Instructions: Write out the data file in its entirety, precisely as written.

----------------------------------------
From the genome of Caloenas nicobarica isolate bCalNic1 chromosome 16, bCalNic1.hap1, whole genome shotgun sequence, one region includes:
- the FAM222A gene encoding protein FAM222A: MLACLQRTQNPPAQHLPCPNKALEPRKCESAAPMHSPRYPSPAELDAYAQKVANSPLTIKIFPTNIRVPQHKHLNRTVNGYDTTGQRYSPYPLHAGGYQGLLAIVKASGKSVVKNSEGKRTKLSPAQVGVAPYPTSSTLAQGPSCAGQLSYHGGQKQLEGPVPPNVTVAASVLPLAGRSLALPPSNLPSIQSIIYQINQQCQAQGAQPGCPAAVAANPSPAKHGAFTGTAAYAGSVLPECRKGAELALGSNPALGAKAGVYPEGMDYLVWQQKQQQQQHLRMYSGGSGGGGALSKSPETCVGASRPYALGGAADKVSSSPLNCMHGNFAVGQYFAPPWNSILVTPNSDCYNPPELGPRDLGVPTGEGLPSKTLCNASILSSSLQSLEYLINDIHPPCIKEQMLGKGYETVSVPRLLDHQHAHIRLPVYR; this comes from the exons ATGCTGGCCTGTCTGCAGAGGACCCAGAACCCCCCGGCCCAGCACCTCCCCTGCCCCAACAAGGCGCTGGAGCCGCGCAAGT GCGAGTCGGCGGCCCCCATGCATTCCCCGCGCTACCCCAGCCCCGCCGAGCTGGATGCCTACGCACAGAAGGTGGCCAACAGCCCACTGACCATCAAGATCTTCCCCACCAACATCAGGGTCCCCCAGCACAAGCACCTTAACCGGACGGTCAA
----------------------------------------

From the genome of Caloenas nicobarica isolate bCalNic1 chromosome 16, bCalNic1.hap1, whole genome shotgun sequence, one region includes:
- the FAM222A gene encoding protein FAM222A: MLACLQRTQNPPAQHLPCPNKALEPRKCESAAPMHSPRYPSPAELDAYAQKVANSPLTIKIFPTNIRVPQHKHLNRTVNGYDTTGQRYSPYPLHAGGYQGLLAIVKASGKSVVKNSEGKRTKLSPAQVGVAPYPTSSTLAQGPSCAGQLSYHGGQKQLEGPVPPNVTVAASVLPLAGRSLALPPSNLPSIQSIIYQINQQCQAQGAQPGCPAAVAANPSPAKHGAFTGTAAYAGSVLPECRKGAELALGSNPALGAKAGVYPEGMDYLVWQQKQQQQQHLRMYSGGSGGGGALSKSPETCVGASRPYALGGAADKVSSSPLNCMHGNFAVGQYFAPPWNSILVTPNSDCYNPPELGPRDLGVPTGEGLPSKTLCNASILSSSLQSLEYLINDIHPPCIKEQMLGKGYETVSVPRLLDHQHAHIRLPVYR; this comes from the exons ATGCTGGCCTGTCTGCAGAGGACCCAGAACCCCCCGGCCCAGCACCTCCCCTGCCCCAACAAGGCGCTGGAGCCGCGCAAGT GCGAGTCGGCGGCCCCCATGCATTCCCCGCGCTACCCCAGCCCCGCCGAGCTGGATGCCTACGCACAGAAGGTGGCCAACAGCCCACTGACCATCAAGATCTTCCCCACCAACATCAGGGTCCCCCAGCACAAGCACCTTAACCGGACGGTCAA